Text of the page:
As Spotlight Shifts, Obama Plays Defense

WASHINGTON, DC - OCTOBER 21: U.S. President Barack Obama delivers remarks about the error-plagued launch of the Affordable Care Act's online enrollment website in the Rose Garden of the White House October 21, 2013 in Washington, DC. According to the White House, the president was joined by 'consumers, small business owners, and pharmacists who have either benefitted from the health care law already or are helping consumers learn about what the law means for them and how they can get covered. 'Despite the new health care law's website problems, Obama urged Americans not to be deterred from registering for Obamacare because of the technological problems that have plagued its rollout. 
National Journal
George E. Condon Jr.
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George E. Condon Jr.
Oct. 21, 2013, 5:32 p.m.

It didn’t take long at the White House for the gov­ern­ment shut­down to look like the good old days. Four days, to be ex­act; four days for the fo­cus of the press and the pub­lic to turn from shuttered na­tion­al parks and Re­pub­lic­an threats to the na­tion’s cred­it stand­ing to the flawed im­ple­ment­a­tion of the Af­ford­able Care Act.

When Pres­id­ent Obama spoke in the Rose Garden on Monday and press sec­ret­ary Jay Car­ney held his daily brief­ing, it was dif­fi­cult not to be­lieve that both men yearned for those days last week when they could stand on prin­ciple and blame Re­pub­lic­ans for reck­less be­ha­vi­or. But now, they can’t blame the GOP for the dis­astrous rol­lout of a web­site they had three years to build. Pres­id­ents are at their best when they are on the of­fens­ive and deal­ing with the big pic­ture. They are at their weak­est when on the de­fens­ive and deal­ing with minu­ti­ae.

That was the po­s­i­tion Obama found him­self in when he ap­peared in the Rose Garden. There was a trace of des­per­a­tion when he in­sisted, “We are do­ing everything we can pos­sibly do to get the web­sites work­ing bet­ter, faster, soon­er. We’ve got people work­ing over­time, 24/7, to boost ca­pa­city and ad­dress the prob­lems.” Then, us­ing words nev­er be­fore em­ployed by any pres­id­ent, he sought to re­as­sure the coun­try that “we’re well in­to a “˜tech-surge’ to fix the prob­lem.”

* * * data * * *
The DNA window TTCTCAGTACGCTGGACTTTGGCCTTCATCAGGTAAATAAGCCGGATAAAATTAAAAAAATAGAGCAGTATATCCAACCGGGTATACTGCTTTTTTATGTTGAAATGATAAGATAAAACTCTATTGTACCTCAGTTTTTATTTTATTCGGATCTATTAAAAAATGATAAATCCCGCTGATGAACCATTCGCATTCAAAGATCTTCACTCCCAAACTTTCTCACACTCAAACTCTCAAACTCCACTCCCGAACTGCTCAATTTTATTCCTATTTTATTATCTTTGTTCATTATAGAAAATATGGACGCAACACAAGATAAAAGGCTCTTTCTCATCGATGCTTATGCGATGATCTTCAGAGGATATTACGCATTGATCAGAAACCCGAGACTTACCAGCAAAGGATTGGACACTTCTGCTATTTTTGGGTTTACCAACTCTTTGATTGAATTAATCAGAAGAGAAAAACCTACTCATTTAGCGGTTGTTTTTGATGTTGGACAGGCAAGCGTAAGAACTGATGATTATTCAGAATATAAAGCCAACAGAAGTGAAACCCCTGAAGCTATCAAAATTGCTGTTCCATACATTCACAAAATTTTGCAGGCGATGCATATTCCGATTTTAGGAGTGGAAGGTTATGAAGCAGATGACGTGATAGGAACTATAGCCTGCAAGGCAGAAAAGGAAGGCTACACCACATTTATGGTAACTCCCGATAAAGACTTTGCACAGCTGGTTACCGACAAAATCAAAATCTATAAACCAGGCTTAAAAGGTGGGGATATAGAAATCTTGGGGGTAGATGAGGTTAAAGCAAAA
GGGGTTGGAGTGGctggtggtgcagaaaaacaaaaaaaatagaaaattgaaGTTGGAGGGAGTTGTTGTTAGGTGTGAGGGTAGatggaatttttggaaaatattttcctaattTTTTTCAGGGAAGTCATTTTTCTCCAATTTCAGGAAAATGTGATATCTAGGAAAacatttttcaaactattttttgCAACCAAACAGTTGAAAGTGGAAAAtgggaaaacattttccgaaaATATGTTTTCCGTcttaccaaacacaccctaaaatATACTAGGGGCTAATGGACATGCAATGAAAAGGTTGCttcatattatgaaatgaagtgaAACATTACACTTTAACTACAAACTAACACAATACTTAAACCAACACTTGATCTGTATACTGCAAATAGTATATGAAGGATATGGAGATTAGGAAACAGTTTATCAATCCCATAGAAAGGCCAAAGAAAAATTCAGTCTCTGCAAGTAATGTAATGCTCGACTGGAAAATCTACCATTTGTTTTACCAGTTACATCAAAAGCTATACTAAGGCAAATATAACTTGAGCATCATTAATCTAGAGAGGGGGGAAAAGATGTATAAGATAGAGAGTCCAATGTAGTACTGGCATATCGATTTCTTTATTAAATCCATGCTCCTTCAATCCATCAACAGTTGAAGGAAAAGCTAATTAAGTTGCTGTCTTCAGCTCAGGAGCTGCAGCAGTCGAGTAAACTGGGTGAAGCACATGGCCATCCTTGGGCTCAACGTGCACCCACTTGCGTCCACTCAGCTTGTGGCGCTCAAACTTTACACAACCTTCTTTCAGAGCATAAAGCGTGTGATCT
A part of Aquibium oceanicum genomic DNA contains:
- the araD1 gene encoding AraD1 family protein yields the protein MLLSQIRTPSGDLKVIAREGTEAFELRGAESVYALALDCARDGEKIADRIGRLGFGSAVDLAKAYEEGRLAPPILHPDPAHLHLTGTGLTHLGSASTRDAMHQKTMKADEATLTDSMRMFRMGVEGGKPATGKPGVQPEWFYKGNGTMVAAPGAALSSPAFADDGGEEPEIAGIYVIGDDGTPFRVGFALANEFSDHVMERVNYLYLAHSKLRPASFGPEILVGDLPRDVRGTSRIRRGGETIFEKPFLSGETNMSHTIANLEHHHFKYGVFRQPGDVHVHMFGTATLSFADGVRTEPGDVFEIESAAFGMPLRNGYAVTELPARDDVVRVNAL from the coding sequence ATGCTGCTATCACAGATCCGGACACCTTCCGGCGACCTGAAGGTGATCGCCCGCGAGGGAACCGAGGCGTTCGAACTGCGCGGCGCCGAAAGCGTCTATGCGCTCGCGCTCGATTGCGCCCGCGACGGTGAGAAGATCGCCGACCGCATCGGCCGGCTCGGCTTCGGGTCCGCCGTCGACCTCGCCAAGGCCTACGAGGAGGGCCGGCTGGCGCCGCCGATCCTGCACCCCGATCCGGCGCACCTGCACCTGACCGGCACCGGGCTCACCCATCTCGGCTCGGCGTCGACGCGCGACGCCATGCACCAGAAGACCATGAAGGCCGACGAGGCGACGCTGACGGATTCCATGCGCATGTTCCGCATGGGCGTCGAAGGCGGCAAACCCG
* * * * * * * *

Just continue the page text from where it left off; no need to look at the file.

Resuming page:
At times, he soun­ded less a pres­id­ent than a late-night tele­vi­sion huck­ster as­sur­ing view­ers that “op­er­at­ors are stand­ing by for your call.” He an­nounced that “we’ve also ad­ded more staff to the call cen­ters where you can ap­ply for in­sur­ance over the phone.” Help­fully, he ad­ded, “The phone num­ber for these call cen­ters is 1-800-318-2596. I want to re­peat that: 1-800-318-2596. Wait times have av­er­aged less than one minute so far.”

Re­peatedly, he as­sured skep­tics that “the product” — health in­sur­ance — “is good.” For good meas­ure, he ad­ded, “The prices are good. It is a good deal.”

At no point did he ex­plain why the ad­min­is­tra­tion was so poorly pre­pared to roll out his sig­na­ture le­gis­lat­ive achieve­ment, though he went to great pains to re­mind every­one that “the Af­ford­able Care Act is not just a web­site.” And he was equally de­fens­ive about the demon­strably good things in Obama­care. “You may not have no­ticed them, and they’re not go­ing any­where,” he said, a ta­cit ac­know­ledge­ment that the crit­ics have done a bet­ter job of mak­ing their case than he has.

The selling job got even rough­er later in the day when Car­ney met with re­port­ers. Last week, he fielded only a hand­ful of ques­tions about the rol­lout of the health care ex­changes. Most ques­tions were about the debt lim­it of the gov­ern­ment shut­down. But Monday, there was al­most no re­lief for the press sec­ret­ary, who found him­self un­der siege. Sev­enty-two ques­tions were asked — 68 of them deal­ing with the health care con­tro­versy. (Two dealt with the im­pend­ing vis­it of the Pakistani prime min­is­ter and one dealt with French com­plaints about Amer­ic­an sur­veil­lance. One dealt with a school shoot­ing.)

Car­ney held his own, re­peatedly not­ing that there is ample time to re­cov­er from the rough rol­lout and in­sist­ing the web­site is be­ing fixed. But he shed little light on how the ad­min­is­tra­tion so botched the design and was taken by sur­prise that mil­lions would want health care in­sur­ance after years of the White House not­ing that mil­lions were un­covered.

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